Indulging at Ibnii, the beautiful new ecoresort at Coorg

Bumper sightings of Maya with her three cubs at Tadoba, once again staying at the lovely Svasara

I also managed a lot of wildlife related activities during my travels (even when they were not specifically wildlife focused) – look out for the next post coming up on this topic.

The complete guide to Shillong

The small capital city of Shillong, tucked away in the north east of India, is an absolute study in contrasts. While some of the most stylish young men and women in the country (think coloured hair and calf length boots) can be spotted on its streets, the region is also home to the Khasi tribal group, with their traditional Jainsem robes.

Shillong came into its own under the British as a garrison town, and retains a laidback colonial charm, with its cathedrals and cottages dating from that era. Although at first glance, it feels like any other noisy, overcrowded Indian town, all it needs is a gentle scratch under the surface to see its innate beauty. And if the commotion gets too much to handle, there are plenty of easy getaways from town, from day trips to weekend vacations.

Here are a few of my suggestions on what to see and do in Shillong to get the best out of this city:

Go on a Dylan pilgrimage

Shillong is aptly known as the rock capital of India, boasting of even an annual Bob Dylan festival on the legendary musician’s birthday in May. The city is a great place to pay homage to this artist, beginning from the newly opened Dylan Café in the busy Laitumkhrah neighbourhood, an ode to the rockstar. Complete this experience with a live concert at night by Lou Majaw, known as Shillong’s Bob Dylan; he usually performs at Café Shillong or the Cloud 9 Restolounge.

Window shop at Bara Bazaar

From fresh meat to a few dozen varieties of chillies, punctuated with stalls selling colourful winter wear and quilts, Bara Bazaar promises a sensory overload. The best time to visit this local market is in the morning, around 9 am, just when the bustle is at its peak. Apart from window-shopping, this is a great place for street photography and people watching, especially the animated interactions between the locals.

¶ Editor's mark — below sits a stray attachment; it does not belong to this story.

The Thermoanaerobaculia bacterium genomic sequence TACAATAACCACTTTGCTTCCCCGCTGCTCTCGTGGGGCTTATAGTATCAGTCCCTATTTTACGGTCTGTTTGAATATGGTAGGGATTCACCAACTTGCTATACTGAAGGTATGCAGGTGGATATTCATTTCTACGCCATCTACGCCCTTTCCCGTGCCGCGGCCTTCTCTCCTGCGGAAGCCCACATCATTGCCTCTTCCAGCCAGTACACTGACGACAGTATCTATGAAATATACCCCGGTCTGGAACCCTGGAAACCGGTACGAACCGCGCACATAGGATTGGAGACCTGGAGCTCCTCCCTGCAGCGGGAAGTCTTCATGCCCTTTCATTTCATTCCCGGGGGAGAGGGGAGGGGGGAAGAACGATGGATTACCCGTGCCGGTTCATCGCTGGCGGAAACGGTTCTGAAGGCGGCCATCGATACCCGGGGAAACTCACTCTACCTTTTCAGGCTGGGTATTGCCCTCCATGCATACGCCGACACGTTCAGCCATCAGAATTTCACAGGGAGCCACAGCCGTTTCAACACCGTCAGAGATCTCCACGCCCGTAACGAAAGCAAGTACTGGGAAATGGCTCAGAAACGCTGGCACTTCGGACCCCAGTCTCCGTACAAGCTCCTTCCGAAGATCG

Visit the Don Bosco Museum of Indigenous Cultures

For a clear understanding of the history and culture of the north eastern states, collectively known as the Seven Sisters (along with one brother Sikkim), there is no better place than the Don Bosco Museum of Indigenous Cultures. Spread over seven floors of interesting and instructive exhibits, this museum presents glimpses into this fairly unexplored part of the country. From agricultural practices to natural resources, from handicrafts to musical instruments, there is a wealth of information in these rooms.

Enjoy a bird’s eye view

It is an easy drive out of the city through the towering evergreen trees of Upper Shillong towards Shillong Peak. Visit early in the evening for panoramic views of the city in the distance, just as the twinkling lights of shops and homes get switched on. Before this, make sure to turn off at the road leading to the Air Force Museum, and go further on to the popular Elephant Falls to see how lush Meghalaya really is. Fuel up with coffee and sandwiches at the ML05 café on the way, cleverly themed around bikes and cars. Or carry a picnic basket to indulge in from the quiet environs of Shillong Peak.

Watch an archery lottery

In this unique and fascinating local sport called Teer or Siat Khnam, groups of archers who are members of the local Khasi Archery Association gather at the Polo Grounds every evening around 3.30 pm. At a signal from the leader, the archers let fly dozens of arrows towards the cylindrical bamboo target in the middle. The shooting stops in four minutes, and the arrows are counted; the last two digits of the number of arrows is the winning number for the day. Stay back after the match to watch the process of counting and announcing the results.

Head out to Umiam Lake

In the heart of Shillong is the picturesque Ward’s Lake, a favourite evening rendezvous spot for locals and tourists alike. With small fountains and flowering trees everywhere, this is a quiet oasis in the midst of all the urban chaos. For an even more pleasant experience, make your way to Umiam Lake, a quick 45 minute drive away on the road to Guwahati. Sprawling over 200 square kilometres, the soothing blue waters of this lake lend themselves to a range of activities, from kayaking to angling.

TRAVEL INFORMATION

Stay

Royal Heritage Tripura Castle is the converted summer palace of the erstwhile royal family of Tripura, and one of the best luxury stay options within the city. For a calmer experience by the waterfront, stay at the Ri Kynjai Resort right on the banks of Umiam Lake.

Eat

Café Shillong always has a youthful buzz, along with food for the soul and live music on weekends. Dylan’s Café also has an interesting vibe and great food, along with dozens of Dylan memorabilia, from rare posters to cheery wall paintings. For Indian food, the restaurant at Tripura Castle is one of the best options.

Shop

Glory’s Plaza at Police Bazaar is the shopping hub of Shillong, where all the local fashionistas go for the latest trends. Pick up shawls and scarves in typical north-eastern designs and cheerful colours, or local bamboo and wicker handicrafts from the Meghalaya Handloom and Handicrafts Development Emporium or any of the smaller shops in the area.